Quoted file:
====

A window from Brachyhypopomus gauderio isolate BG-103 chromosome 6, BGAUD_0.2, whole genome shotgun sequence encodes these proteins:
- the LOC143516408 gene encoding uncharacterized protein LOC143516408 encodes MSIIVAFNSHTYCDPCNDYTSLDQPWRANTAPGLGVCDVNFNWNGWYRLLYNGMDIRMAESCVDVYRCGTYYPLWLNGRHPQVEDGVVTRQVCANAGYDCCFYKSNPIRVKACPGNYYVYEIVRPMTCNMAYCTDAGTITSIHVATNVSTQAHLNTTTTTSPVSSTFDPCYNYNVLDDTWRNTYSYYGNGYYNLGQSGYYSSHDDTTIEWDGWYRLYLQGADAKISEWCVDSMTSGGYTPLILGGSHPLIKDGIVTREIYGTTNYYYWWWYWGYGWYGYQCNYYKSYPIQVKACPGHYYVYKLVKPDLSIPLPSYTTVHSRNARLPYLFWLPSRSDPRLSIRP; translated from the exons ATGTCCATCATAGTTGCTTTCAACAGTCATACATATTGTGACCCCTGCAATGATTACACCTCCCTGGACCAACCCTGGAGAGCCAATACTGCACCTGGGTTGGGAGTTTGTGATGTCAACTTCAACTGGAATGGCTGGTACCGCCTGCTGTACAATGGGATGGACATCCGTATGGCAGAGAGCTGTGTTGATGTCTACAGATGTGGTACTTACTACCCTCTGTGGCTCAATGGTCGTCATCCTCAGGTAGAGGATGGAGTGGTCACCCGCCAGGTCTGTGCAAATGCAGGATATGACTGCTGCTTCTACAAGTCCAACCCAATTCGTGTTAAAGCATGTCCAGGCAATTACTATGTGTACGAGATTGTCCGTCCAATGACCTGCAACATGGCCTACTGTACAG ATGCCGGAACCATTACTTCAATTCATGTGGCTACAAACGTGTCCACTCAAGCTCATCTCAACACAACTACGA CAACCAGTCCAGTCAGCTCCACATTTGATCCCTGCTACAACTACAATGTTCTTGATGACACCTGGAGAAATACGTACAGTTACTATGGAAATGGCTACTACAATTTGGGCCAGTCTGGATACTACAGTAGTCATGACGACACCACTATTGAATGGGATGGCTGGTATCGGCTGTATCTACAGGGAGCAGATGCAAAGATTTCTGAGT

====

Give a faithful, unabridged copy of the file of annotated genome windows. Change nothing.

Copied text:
A window from Brachyhypopomus gauderio isolate BG-103 chromosome 6, BGAUD_0.2, whole genome shotgun sequence encodes these proteins:
- the LOC143516408 gene encoding uncharacterized protein LOC143516408 encodes MSIIVAFNSHTYCDPCNDYTSLDQPWRANTAPGLGVCDVNFNWNGWYRLLYNGMDIRMAESCVDVYRCGTYYPLWLNGRHPQVEDGVVTRQVCANAGYDCCFYKSNPIRVKACPGNYYVYEIVRPMTCNMAYCTDAGTITSIHVATNVSTQAHLNTTTTTSPVSSTFDPCYNYNVLDDTWRNTYSYYGNGYYNLGQSGYYSSHDDTTIEWDGWYRLYLQGADAKISEWCVDSMTSGGYTPLILGGSHPLIKDGIVTREIYGTTNYYYWWWYWGYGWYGYQCNYYKSYPIQVKACPGHYYVYKLVKPDLSIPLPSYTTVHSRNARLPYLFWLPSRSDPRLSIRP; translated from the exons ATGTCCATCATAGTTGCTTTCAACAGTCATACATATTGTGACCCCTGCAATGATTACACCTCCCTGGACCAACCCTGGAGAGCCAATACTGCACCTGGGTTGGGAGTTTGTGATGTCAACTTCAACTGGAATGGCTGGTACCGCCTGCTGTACAATGGGATGGACATCCGTATGGCAGAGAGCTGTGTTGATGTCTACAGATGTGGTACTTACTACCCTCTGTGGCTCAATGGTCGTCATCCTCAGGTAGAGGATGGAGTGGTCACCCGCCAGGTCTGTGCAAATGCAGGATATGACTGCTGCTTCTACAAGTCCAACCCAATTCGTGTTAAAGCATGTCCAGGCAATTACTATGTGTACGAGATTGTCCGTCCAATGACCTGCAACATGGCCTACTGTACAG ATGCCGGAACCATTACTTCAATTCATGTGGCTACAAACGTGTCCACTCAAGCTCATCTCAACACAACTACGA CAACCAGTCCAGTCAGCTCCACATTTGATCCCTGCTACAACTACAATGTTCTTGATGACACCTGGAGAAATACGTACAGTTACTATGGAAATGGCTACTACAATTTGGGCCAGTCTGGATACTACAGTAGTCATGACGACACCACTATTGAATGGGATGGCTGGTATCGGCTGTATCTACAGGGAGCAGATGCAAAGATTTCTGAGT